Coronavirus, Chronic Pain, and College Life: A Student’s Perspective
Kiara A. Almendarez
The coronavirus pandemic is striking fear in people across the entire world, but how is this invisible enemy able to do this so effectively? As a student, I would say that the main reason is the anxiety produced by the uncertainty it’s produced. Personally, I’ve found the “lockdown” challenging to deal with as a college student. Once my university announced the transition to online classes, classes got increasingly difficult for me. Given the new circumstances, some professors were apt to give more assignments on the assumption that we now had more leisure time to spend on them, but this overlooks the fact that many students faced other severe challenges at home–including, most obviously, illness from the virus itself. On April 8, 2020, my younger cousin informed me that my maternal uncle and aunt had passed away. I had to restrain my emotions in order to finish an assignment that was due before midnight that night. It was extraordinarily difficult to do, but I had no choice.
I’m a commuter, so I drive 45 minutes each way to get to school. From that perspective, the lockdown gave me the advantage of taking classes in the comfort of my own home, but it also disrupted the routine that I’d previously set up for school. Before the lockdown, I’d attended classes and taken notes in an old notebook; once I got home, I rewrote those notes in a separate notebook color-coordinated so as to organize them better. I then had an elegant set of notes as a study guide once I’d finished with the rewriting, the point being to impress the information more firmly on my brain. I’ve read that the longer you look at notes, the better you remember the information.
The lockdown interfered with the first part of that routine, which in turn undermined the whole routine. I started focusing less on schoolwork as a result. Instead of following my routine, I started sleeping in, and blowing off my classes a bit. It was stressful to be in that position in my first year of college, needing to prove to my parents that I can make the grade. Having fallen into this new routine, I began to doubt that I’d finish the semester with the grades I wanted.
Suddenly, my mother fell ill with coronavirus, and on April 11, 2020 she was hospitalized for it on an emergency basis. It was upsetting to see her get into the ambulance looking as sick as she did. Her chances at survival were badly affected by her struggles, since 2013, with a rare condition called trigeminal neuralgia. The Mayo Clinic describes the condition this way:
Trigeminal neuralgia is a chronic pain condition that affects the trigeminal nerve, which carries sensation from your face to your brain. If you have trigeminal neuralgia, even mild stimulation of your face, such as from brushing your teeth or putting on makeup, may trigger a jolt of excruciating pain.
The condition affects my mother every day; it affects every aspect of her life, and every decision she makes. It consumes an enormous amount of her energy, and my fear was that with two enemies to fight, both the neuralgia and coronavirus, she would lack the energy to win. Most days, even without COVID-19, she tries her best to avoid stress, and when the pain becomes unbearable, she goes into a dark, quiet room with a cold cloth on her forehead. Obviously, when you suffer chronic pain, it’s hard to find the strength to fight any other disease or virus that attacks your body, much less one as deadly as COVID-19.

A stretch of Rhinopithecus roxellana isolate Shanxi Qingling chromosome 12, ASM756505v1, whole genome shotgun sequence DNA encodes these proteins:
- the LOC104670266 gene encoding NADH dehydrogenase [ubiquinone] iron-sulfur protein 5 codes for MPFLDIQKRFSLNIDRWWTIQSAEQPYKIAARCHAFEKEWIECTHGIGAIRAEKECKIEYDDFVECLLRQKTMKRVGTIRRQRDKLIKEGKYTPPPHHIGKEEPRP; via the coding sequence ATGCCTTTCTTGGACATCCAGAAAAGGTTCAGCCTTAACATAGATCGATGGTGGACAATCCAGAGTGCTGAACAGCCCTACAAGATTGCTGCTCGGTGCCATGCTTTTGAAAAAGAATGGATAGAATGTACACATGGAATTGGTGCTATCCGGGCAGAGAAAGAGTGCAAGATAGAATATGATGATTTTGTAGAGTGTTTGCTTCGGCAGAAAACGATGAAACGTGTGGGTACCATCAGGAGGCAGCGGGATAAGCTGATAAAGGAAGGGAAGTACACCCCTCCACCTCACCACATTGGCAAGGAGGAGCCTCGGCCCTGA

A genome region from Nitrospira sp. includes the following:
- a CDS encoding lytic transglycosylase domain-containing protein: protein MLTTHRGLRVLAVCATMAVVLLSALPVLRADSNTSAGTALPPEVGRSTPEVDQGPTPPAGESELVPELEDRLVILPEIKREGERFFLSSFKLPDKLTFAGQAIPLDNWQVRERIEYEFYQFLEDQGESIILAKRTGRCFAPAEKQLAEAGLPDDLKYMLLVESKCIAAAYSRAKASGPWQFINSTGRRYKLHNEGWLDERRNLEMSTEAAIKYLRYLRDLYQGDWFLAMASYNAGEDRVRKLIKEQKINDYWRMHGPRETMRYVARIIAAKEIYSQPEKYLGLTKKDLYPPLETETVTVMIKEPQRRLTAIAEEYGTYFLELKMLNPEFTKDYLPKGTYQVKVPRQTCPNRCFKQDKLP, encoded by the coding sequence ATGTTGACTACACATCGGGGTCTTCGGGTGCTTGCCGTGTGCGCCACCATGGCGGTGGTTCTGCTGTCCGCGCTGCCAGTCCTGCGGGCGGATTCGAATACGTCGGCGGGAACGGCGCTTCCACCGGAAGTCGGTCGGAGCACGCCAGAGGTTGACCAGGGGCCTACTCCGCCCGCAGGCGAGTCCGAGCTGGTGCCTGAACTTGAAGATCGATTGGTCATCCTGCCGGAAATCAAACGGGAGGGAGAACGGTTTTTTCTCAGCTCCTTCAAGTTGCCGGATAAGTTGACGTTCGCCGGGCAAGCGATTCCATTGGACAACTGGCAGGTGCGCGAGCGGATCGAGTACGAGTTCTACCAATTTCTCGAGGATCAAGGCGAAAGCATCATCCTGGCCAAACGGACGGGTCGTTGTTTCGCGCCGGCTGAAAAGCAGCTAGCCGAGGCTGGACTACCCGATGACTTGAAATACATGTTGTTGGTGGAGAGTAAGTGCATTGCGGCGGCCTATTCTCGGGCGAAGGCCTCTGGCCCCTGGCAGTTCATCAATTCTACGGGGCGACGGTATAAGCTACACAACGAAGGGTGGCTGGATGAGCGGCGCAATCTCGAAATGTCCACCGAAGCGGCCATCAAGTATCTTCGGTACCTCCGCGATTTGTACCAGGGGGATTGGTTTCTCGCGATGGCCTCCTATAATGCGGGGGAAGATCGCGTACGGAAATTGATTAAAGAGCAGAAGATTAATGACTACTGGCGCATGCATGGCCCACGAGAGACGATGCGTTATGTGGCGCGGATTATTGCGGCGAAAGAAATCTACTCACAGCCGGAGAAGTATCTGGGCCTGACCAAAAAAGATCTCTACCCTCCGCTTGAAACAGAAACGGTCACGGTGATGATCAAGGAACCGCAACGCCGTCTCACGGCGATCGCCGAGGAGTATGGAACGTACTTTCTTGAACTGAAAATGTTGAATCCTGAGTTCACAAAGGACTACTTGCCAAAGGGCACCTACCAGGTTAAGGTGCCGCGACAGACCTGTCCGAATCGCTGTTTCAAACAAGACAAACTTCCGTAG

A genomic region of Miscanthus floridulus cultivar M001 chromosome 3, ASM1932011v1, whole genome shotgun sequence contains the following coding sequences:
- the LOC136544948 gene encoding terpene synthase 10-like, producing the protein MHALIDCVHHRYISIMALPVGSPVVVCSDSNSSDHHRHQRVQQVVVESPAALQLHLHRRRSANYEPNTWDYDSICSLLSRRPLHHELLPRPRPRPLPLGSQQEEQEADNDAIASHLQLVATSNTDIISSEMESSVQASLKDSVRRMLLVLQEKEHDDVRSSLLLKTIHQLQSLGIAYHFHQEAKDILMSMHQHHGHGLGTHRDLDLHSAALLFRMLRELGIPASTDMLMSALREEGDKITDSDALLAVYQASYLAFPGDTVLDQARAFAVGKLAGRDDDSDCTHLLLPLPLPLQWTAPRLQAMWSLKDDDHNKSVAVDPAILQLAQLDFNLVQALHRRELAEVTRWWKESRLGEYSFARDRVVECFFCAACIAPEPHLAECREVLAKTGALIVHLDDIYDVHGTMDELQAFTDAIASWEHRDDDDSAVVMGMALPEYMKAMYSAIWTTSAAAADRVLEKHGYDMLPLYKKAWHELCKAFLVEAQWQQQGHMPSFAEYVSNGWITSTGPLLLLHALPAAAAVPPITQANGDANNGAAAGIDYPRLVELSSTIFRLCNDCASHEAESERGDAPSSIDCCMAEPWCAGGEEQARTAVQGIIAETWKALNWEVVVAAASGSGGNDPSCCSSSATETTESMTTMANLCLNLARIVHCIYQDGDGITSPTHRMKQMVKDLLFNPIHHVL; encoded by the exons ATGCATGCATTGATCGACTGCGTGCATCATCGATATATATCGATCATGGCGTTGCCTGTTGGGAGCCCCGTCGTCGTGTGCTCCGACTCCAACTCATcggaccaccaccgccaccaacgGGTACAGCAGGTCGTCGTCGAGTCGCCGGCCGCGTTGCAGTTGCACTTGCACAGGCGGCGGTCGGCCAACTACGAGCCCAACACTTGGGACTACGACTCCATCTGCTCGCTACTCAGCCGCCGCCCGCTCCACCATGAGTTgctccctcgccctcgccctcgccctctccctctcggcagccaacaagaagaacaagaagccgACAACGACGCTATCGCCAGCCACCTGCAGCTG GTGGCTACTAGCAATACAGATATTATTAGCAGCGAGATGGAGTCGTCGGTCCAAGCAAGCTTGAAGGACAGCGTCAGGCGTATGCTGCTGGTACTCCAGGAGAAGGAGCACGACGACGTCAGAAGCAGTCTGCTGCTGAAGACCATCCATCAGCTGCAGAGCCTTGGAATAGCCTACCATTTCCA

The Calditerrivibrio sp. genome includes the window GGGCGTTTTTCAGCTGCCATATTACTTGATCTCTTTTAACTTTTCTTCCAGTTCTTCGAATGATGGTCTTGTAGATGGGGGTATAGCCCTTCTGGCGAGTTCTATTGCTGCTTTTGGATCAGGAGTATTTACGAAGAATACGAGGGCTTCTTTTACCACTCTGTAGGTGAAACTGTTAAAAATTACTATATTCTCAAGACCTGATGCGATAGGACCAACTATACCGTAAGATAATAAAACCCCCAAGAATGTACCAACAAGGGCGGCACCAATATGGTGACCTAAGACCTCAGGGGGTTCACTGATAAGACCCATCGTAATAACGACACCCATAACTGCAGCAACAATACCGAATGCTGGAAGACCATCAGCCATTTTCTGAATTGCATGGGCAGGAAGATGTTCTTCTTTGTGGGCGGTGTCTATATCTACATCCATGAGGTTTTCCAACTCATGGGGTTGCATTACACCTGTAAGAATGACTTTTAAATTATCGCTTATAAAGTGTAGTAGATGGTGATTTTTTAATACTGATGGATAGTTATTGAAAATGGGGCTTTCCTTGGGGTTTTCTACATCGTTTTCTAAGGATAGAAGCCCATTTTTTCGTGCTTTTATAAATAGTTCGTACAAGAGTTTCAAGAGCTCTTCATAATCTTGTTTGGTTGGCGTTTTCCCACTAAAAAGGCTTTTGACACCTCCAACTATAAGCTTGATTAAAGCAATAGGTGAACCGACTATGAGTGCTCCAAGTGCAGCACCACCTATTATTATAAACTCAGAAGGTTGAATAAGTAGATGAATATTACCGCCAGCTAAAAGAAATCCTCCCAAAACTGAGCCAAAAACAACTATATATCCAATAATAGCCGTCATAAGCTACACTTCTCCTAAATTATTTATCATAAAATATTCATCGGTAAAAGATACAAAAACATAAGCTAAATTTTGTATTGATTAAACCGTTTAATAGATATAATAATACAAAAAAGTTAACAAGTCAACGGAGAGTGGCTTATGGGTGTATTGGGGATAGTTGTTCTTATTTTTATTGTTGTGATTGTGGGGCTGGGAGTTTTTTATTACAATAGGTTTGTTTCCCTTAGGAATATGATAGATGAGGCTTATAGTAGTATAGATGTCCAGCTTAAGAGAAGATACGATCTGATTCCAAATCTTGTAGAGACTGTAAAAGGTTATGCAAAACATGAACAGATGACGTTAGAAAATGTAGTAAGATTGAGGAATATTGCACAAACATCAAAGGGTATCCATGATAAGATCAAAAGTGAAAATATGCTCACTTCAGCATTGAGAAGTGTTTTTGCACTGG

And so, schoolwork and all, I worry about my mother. During the first few days of her stay in the hospital, her condition worsened, so that the doctors had to put a second ventilator down her throat to help her breathe. Uncertainty remains as to whether my mother will ultimately fend this virus off, and she remains in the hospital. It’s hard to describe the fear of that uncertainty. The worst-case scenario is death, and I don’t want her to leave this world thinking that I failed her. The doctors have told us that my mother is showing improvement, but only time can tell when she’ll be able to leave the hospital. Her illness was a wake-up call to me as a student: I needed to wake up, get back to work, and be the effort-giving student she expects me to be.
I’ve had to change a lot of old habits. Time management has become more important to me. I now do the assignments with the closest due date, and systematically mark assignments off of my to-do list. With a week and a half of the semester left, I’ve managed to finish all of my assignments for every class; the only thing left is to study for finals and finish my term papers. It took the coronavirus lockdown for me to get my act together–to work for, and get the grades I really deserve. The lockdown also put my life-goals back into proper perspective, the perspective I had when I first decided to go to college, and started classes.
I look forward to seeing my mother come home fully healed so that I can hug her at last, and tell her that I ended my first year of college with the grades she’d expect of me.
Kiara A. Almendarez is an undergraduate at Felician University from Elizabeth, New Jersey.
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